Coral near Tarawa, Kiribati. (Credit: Linda Wade / NOAA)
Even if civilizations all over the globe manage to bring down their carbon emissions to pre-industrial levels, the excessive amount of carbon currently in the ocean will linger, according to a recent press release from the Carnegie Institution. This is because the ocean is massive and has a great deal of inertia. The ocean system storing the carbon will be slow to change even in the best of future conditions, researchers have found.
Using a computer model, scientists attempted to simulate different carbon dioxide removal scenarios, where they remove carbon dioxide deliberately from the atmosphere at different rates by catching carbon in trees, then burning the trees and storing the carbon deep underground, in an attempt to mitigate current global warming effects.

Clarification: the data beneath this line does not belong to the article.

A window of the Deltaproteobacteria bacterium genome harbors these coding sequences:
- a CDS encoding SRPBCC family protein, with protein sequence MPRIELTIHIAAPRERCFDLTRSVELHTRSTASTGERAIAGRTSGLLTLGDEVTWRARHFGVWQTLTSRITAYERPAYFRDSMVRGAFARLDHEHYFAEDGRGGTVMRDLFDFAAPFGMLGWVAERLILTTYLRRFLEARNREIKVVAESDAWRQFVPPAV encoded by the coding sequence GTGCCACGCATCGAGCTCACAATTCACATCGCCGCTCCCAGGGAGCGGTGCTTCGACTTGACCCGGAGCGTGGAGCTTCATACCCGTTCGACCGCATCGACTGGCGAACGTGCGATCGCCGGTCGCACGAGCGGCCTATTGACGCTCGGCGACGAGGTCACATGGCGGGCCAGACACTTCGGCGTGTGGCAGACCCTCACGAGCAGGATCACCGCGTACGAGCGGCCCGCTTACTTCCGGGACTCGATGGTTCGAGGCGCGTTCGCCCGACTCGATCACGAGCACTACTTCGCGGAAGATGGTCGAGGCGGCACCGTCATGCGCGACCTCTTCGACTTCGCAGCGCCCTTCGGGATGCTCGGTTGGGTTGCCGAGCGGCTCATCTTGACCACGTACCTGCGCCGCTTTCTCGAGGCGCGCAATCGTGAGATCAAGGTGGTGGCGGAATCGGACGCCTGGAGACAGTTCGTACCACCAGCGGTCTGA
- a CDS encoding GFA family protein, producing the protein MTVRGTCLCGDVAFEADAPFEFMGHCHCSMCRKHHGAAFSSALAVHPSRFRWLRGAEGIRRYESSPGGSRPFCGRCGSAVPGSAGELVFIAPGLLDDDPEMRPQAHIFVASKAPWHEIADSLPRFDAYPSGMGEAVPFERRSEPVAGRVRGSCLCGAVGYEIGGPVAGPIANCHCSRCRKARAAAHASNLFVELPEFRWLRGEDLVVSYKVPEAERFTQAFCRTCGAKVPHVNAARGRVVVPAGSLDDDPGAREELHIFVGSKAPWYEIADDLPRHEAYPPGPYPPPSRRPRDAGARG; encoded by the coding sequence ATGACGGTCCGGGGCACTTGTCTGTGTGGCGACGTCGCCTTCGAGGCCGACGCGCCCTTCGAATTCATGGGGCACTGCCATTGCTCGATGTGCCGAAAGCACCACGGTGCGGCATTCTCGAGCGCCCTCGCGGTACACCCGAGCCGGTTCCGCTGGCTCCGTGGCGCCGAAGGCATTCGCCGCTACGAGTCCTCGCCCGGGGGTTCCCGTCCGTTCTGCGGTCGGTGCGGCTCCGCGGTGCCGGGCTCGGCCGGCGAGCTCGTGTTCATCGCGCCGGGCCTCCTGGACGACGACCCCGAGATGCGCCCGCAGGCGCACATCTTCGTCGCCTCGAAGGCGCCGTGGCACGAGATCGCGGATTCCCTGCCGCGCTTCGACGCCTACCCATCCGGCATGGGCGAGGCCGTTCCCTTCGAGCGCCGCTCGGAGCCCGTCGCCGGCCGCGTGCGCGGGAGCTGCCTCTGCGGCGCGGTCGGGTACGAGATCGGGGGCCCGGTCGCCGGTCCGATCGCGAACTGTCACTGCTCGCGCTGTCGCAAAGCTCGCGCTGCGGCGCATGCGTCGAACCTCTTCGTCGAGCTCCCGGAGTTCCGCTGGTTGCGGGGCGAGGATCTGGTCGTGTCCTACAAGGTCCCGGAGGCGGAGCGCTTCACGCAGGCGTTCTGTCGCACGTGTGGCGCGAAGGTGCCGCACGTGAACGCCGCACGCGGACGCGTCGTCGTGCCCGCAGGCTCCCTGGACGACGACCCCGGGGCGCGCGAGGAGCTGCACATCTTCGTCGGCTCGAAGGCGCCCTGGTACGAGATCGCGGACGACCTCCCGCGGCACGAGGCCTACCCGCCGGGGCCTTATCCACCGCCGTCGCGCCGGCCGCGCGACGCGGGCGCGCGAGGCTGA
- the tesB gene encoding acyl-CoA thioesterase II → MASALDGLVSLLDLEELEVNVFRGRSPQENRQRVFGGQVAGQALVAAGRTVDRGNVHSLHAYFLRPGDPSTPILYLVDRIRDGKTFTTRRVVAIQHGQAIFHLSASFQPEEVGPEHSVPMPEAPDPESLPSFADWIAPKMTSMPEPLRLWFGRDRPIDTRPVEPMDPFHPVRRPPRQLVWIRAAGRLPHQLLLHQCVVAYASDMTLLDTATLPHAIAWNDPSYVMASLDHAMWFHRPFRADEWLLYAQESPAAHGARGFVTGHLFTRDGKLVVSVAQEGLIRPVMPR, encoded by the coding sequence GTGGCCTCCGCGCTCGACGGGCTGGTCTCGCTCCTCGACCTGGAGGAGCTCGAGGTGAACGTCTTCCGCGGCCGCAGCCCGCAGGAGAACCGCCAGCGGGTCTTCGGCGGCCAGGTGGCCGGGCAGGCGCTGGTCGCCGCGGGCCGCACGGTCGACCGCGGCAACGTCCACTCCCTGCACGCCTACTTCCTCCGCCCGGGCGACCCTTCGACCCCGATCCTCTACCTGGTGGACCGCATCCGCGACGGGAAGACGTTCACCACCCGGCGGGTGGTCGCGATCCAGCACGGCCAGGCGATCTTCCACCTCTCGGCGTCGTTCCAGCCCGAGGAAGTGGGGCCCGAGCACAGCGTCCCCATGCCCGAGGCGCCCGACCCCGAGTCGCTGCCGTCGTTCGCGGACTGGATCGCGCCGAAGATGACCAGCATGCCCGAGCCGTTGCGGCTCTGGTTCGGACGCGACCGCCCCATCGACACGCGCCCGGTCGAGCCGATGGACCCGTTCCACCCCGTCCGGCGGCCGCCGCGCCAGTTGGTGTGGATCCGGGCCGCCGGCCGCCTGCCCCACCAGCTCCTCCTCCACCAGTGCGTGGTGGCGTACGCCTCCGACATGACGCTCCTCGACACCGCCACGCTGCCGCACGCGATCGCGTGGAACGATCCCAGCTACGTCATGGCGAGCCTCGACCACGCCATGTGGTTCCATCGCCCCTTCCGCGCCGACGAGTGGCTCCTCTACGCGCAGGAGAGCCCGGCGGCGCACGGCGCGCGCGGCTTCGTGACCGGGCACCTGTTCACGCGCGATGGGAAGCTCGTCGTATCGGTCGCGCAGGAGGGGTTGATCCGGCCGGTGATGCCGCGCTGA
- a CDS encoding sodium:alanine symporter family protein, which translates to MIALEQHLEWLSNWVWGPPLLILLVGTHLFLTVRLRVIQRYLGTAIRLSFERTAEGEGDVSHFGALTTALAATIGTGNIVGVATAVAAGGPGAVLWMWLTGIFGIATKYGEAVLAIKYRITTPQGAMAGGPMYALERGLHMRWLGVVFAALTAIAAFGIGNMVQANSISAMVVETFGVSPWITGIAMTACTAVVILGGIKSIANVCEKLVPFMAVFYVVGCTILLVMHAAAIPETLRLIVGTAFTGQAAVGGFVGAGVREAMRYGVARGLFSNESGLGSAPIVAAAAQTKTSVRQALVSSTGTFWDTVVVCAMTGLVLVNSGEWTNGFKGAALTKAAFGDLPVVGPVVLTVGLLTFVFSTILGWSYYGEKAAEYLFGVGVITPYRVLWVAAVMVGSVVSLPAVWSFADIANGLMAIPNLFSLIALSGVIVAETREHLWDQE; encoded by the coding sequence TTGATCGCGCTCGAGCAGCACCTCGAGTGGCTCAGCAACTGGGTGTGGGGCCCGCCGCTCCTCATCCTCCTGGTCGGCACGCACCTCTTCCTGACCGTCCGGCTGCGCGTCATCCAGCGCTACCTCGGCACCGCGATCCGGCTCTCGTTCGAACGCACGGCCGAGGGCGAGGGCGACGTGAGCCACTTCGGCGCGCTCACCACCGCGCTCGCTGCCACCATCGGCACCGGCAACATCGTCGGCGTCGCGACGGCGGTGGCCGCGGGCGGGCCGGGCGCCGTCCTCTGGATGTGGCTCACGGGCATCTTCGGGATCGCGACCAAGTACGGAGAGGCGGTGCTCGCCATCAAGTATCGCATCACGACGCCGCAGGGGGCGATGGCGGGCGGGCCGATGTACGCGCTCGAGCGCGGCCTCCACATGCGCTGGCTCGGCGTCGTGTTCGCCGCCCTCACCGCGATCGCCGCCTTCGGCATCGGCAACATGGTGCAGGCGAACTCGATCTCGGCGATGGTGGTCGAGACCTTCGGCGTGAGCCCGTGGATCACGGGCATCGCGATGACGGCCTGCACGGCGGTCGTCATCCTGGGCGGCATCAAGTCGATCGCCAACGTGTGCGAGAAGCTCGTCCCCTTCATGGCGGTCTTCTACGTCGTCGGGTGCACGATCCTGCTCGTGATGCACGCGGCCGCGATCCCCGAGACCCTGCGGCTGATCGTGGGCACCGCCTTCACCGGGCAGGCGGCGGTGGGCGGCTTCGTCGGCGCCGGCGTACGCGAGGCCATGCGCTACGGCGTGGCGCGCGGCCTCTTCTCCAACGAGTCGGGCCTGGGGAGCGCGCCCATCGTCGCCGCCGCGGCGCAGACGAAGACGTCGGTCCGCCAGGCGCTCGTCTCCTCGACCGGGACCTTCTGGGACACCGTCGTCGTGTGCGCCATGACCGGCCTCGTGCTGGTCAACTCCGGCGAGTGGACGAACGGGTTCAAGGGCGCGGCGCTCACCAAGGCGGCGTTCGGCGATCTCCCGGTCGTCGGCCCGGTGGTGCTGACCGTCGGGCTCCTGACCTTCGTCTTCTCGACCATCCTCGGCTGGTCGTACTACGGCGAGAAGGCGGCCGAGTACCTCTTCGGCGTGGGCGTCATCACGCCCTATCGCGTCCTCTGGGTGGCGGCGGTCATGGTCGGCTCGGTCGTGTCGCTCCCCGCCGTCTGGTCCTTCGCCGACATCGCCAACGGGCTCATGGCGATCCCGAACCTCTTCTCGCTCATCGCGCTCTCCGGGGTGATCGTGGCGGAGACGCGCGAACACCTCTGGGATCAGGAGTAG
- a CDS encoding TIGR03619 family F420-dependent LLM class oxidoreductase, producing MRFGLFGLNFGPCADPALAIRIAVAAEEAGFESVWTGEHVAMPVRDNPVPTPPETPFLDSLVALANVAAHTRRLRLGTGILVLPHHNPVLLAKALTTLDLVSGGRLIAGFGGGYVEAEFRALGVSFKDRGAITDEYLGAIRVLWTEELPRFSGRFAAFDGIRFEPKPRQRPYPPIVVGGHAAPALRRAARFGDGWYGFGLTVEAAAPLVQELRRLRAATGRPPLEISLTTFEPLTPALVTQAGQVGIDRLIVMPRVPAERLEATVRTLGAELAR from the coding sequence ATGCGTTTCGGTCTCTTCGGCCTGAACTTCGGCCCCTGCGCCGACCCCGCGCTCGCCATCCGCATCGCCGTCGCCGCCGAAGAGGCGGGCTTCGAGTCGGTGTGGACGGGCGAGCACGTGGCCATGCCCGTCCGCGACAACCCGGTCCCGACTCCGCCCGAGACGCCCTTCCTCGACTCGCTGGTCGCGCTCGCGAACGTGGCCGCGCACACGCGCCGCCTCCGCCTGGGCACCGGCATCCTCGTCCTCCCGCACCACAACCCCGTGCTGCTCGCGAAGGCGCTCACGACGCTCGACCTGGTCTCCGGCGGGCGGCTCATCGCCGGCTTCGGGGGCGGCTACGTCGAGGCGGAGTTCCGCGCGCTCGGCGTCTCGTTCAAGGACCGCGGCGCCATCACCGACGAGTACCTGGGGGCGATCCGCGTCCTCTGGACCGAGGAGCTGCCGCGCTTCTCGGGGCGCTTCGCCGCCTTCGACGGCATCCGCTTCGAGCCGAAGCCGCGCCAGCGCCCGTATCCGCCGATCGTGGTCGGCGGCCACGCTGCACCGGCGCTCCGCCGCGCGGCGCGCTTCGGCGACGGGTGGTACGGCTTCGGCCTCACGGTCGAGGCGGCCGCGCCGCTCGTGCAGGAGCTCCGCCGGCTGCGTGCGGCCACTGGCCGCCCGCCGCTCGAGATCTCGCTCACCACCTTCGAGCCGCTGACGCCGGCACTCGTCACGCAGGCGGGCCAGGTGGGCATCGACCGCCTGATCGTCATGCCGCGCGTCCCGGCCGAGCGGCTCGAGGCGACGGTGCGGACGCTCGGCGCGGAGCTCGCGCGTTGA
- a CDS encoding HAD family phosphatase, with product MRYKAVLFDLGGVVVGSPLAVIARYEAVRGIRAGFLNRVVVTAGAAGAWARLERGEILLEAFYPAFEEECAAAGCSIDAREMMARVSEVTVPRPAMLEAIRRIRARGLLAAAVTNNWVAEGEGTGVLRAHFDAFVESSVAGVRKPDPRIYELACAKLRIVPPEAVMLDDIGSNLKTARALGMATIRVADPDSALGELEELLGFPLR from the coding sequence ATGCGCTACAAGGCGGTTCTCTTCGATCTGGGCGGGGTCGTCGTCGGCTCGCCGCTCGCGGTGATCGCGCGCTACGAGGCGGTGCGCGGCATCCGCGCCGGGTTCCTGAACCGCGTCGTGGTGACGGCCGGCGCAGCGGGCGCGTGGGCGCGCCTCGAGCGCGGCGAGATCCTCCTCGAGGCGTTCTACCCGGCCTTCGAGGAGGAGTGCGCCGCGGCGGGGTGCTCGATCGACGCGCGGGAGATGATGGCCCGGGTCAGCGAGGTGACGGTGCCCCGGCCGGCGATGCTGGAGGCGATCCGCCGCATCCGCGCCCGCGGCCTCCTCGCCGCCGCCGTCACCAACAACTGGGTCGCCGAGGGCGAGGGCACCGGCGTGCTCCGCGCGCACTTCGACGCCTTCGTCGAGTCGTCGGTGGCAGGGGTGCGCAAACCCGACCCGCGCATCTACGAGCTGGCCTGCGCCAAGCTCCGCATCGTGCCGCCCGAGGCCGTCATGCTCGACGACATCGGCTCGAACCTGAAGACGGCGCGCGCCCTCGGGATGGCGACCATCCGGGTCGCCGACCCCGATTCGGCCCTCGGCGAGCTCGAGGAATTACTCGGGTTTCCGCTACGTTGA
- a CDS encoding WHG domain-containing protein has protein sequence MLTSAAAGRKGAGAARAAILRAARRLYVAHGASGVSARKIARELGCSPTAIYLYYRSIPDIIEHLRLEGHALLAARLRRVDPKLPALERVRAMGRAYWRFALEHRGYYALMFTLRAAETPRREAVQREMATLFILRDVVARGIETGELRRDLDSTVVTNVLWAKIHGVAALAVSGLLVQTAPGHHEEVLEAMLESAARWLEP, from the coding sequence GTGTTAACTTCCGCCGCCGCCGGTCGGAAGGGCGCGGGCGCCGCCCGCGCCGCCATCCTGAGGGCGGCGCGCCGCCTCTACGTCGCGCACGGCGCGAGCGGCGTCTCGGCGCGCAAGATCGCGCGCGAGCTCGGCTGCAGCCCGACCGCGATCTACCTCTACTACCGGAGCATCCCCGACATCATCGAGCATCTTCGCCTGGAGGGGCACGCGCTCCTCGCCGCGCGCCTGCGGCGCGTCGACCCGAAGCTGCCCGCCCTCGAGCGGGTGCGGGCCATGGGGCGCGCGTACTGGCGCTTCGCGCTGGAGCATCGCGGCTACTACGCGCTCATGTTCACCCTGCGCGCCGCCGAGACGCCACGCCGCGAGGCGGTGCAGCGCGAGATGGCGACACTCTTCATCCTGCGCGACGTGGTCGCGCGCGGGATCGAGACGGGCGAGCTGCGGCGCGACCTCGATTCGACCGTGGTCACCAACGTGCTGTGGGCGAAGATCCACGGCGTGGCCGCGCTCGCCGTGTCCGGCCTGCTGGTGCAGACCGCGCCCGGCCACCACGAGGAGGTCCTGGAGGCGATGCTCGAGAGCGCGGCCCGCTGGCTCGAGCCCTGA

What they discovered was that if the carbon was removed from the atmosphere beyond a certain time, the inertia of the ocean system holding excess carbon would prevent carbon levels from declining in kind for so long that it was hardly worth removing the carbon in the first place. Ocean inertia means that acidification and warming of the ocean could be difficult, if not impossible to reverse, in the future.
Top image: Coral near Tarawa, Kiribati. (Credit: Linda Wade / NOAA)